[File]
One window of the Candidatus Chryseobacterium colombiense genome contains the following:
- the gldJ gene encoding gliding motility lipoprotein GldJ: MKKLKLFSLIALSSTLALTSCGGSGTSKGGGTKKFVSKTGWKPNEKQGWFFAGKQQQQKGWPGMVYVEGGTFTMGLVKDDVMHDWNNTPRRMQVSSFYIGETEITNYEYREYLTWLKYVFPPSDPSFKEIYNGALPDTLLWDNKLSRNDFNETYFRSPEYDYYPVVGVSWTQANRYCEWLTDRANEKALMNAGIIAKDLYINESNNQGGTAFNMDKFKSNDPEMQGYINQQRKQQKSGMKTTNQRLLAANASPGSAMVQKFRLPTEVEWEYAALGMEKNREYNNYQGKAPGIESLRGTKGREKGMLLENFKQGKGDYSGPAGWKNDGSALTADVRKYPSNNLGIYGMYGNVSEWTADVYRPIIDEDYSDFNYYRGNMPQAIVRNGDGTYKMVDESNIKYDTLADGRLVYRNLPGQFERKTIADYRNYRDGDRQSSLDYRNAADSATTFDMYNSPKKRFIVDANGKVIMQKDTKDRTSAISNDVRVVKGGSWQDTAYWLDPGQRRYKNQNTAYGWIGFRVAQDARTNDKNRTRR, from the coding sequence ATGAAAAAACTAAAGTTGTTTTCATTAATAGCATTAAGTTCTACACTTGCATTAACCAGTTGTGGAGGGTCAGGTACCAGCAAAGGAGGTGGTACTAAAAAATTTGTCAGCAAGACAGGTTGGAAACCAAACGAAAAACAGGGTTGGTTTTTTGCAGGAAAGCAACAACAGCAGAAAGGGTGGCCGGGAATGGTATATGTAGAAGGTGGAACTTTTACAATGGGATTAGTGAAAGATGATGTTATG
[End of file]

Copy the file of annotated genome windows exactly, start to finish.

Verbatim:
One window of the Candidatus Chryseobacterium colombiense genome contains the following:
- the gldJ gene encoding gliding motility lipoprotein GldJ: MKKLKLFSLIALSSTLALTSCGGSGTSKGGGTKKFVSKTGWKPNEKQGWFFAGKQQQQKGWPGMVYVEGGTFTMGLVKDDVMHDWNNTPRRMQVSSFYIGETEITNYEYREYLTWLKYVFPPSDPSFKEIYNGALPDTLLWDNKLSRNDFNETYFRSPEYDYYPVVGVSWTQANRYCEWLTDRANEKALMNAGIIAKDLYINESNNQGGTAFNMDKFKSNDPEMQGYINQQRKQQKSGMKTTNQRLLAANASPGSAMVQKFRLPTEVEWEYAALGMEKNREYNNYQGKAPGIESLRGTKGREKGMLLENFKQGKGDYSGPAGWKNDGSALTADVRKYPSNNLGIYGMYGNVSEWTADVYRPIIDEDYSDFNYYRGNMPQAIVRNGDGTYKMVDESNIKYDTLADGRLVYRNLPGQFERKTIADYRNYRDGDRQSSLDYRNAADSATTFDMYNSPKKRFIVDANGKVIMQKDTKDRTSAISNDVRVVKGGSWQDTAYWLDPGQRRYKNQNTAYGWIGFRVAQDARTNDKNRTRR, from the coding sequence ATGAAAAAACTAAAGTTGTTTTCATTAATAGCATTAAGTTCTACACTTGCATTAACCAGTTGTGGAGGGTCAGGTACCAGCAAAGGAGGTGGTACTAAAAAATTTGTCAGCAAGACAGGTTGGAAACCAAACGAAAAACAGGGTTGGTTTTTTGCAGGAAAGCAACAACAGCAGAAAGGGTGGCCGGGAATGGTATATGTAGAAGGTGGAACTTTTACAATGGGATTAGTGAAAGATGATGTTATG